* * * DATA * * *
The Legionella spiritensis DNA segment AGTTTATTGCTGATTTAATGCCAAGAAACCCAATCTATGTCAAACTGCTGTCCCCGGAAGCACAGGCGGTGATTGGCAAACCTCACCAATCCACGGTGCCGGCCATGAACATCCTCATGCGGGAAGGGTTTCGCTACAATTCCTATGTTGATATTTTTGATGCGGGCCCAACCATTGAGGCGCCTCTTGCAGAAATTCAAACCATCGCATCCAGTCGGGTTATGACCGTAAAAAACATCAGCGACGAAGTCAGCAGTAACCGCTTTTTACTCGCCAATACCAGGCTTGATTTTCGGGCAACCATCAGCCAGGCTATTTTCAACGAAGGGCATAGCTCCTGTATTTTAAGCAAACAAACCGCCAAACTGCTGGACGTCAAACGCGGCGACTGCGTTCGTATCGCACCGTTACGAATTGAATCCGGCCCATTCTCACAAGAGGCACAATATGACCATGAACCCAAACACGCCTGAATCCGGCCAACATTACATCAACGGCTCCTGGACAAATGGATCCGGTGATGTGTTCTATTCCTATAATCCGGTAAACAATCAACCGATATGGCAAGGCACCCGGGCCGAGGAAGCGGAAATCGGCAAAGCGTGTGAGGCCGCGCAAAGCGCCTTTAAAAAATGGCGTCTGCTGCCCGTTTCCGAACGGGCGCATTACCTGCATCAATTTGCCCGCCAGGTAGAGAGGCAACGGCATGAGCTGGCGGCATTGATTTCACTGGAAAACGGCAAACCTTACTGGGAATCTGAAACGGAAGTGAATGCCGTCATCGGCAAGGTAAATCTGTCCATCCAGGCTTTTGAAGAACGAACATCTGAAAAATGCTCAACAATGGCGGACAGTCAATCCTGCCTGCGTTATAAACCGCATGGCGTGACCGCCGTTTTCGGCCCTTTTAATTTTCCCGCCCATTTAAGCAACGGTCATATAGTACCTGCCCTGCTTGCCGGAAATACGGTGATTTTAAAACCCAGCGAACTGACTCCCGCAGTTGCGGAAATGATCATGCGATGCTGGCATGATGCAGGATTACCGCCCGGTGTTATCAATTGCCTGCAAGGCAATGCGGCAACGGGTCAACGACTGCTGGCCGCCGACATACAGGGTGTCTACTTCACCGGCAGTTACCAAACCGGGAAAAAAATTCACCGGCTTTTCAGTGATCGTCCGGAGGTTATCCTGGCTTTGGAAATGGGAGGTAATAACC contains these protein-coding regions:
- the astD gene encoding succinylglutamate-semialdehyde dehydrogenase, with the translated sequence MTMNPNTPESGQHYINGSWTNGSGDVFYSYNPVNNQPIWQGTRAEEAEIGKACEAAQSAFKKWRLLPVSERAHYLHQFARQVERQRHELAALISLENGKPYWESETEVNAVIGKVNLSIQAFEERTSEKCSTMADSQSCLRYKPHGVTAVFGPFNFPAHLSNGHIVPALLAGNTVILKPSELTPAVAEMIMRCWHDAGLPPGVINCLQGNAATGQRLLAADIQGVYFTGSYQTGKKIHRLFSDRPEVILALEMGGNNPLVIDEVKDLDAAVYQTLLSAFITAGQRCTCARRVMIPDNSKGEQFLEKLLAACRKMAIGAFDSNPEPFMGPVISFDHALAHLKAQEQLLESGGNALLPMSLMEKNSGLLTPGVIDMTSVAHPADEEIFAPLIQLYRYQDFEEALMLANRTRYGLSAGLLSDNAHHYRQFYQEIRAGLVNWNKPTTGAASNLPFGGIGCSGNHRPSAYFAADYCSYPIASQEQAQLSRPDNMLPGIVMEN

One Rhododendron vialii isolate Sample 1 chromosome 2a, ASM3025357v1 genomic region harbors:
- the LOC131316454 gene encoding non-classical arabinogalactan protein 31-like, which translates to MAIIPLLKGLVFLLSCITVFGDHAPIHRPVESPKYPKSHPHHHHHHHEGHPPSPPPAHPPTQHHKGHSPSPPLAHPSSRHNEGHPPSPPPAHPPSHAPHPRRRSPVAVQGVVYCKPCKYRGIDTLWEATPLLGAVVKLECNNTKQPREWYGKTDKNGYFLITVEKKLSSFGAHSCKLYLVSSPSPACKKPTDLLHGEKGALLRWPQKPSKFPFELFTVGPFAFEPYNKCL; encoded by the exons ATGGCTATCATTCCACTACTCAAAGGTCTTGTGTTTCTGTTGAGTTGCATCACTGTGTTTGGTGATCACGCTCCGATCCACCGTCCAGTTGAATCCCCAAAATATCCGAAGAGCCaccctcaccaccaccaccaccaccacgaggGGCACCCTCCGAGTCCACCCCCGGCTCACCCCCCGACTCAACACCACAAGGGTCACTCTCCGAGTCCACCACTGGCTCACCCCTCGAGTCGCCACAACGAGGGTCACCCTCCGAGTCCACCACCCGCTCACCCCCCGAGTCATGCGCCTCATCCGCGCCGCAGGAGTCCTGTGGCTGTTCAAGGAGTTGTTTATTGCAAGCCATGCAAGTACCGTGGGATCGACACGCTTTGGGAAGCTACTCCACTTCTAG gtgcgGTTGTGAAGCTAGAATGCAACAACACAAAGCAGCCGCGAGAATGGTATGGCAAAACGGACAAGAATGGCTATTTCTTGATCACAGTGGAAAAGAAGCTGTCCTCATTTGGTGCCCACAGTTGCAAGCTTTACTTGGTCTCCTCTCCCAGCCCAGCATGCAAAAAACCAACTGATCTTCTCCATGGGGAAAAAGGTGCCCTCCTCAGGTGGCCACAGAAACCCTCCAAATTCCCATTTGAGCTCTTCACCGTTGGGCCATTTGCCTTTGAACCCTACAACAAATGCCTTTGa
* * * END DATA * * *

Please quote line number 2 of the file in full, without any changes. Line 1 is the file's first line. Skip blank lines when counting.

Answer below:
- the astD gene encoding succinylglutamate-semialdehyde dehydrogenase, with the translated sequence MTMNPNTPESGQHYINGSWTNGSGDVFYSYNPVNNQPIWQGTRAEEAEIGKACEAAQSAFKKWRLLPVSERAHYLHQFARQVERQRHELAALISLENGKPYWESETEVNAVIGKVNLSIQAFEERTSEKCSTMADSQSCLRYKPHGVTAVFGPFNFPAHLSNGHIVPALLAGNTVILKPSELTPAVAEMIMRCWHDAGLPPGVINCLQGNAATGQRLLAADIQGVYFTGSYQTGKKIHRLFSDRPEVILALEMGGNNPLVIDEVKDLDAAVYQTLLSAFITAGQRCTCARRVMIPDNSKGEQFLEKLLAACRKMAIGAFDSNPEPFMGPVISFDHALAHLKAQEQLLESGGNALLPMSLMEKNSGLLTPGVIDMTSVAHPADEEIFAPLIQLYRYQDFEEALMLANRTRYGLSAGLLSDNAHHYRQFYQEIRAGLVNWNKPTTGAASNLPFGGIGCSGNHRPSAYFAADYCSYPIASQEQAQLSRPDNMLPGIVMEN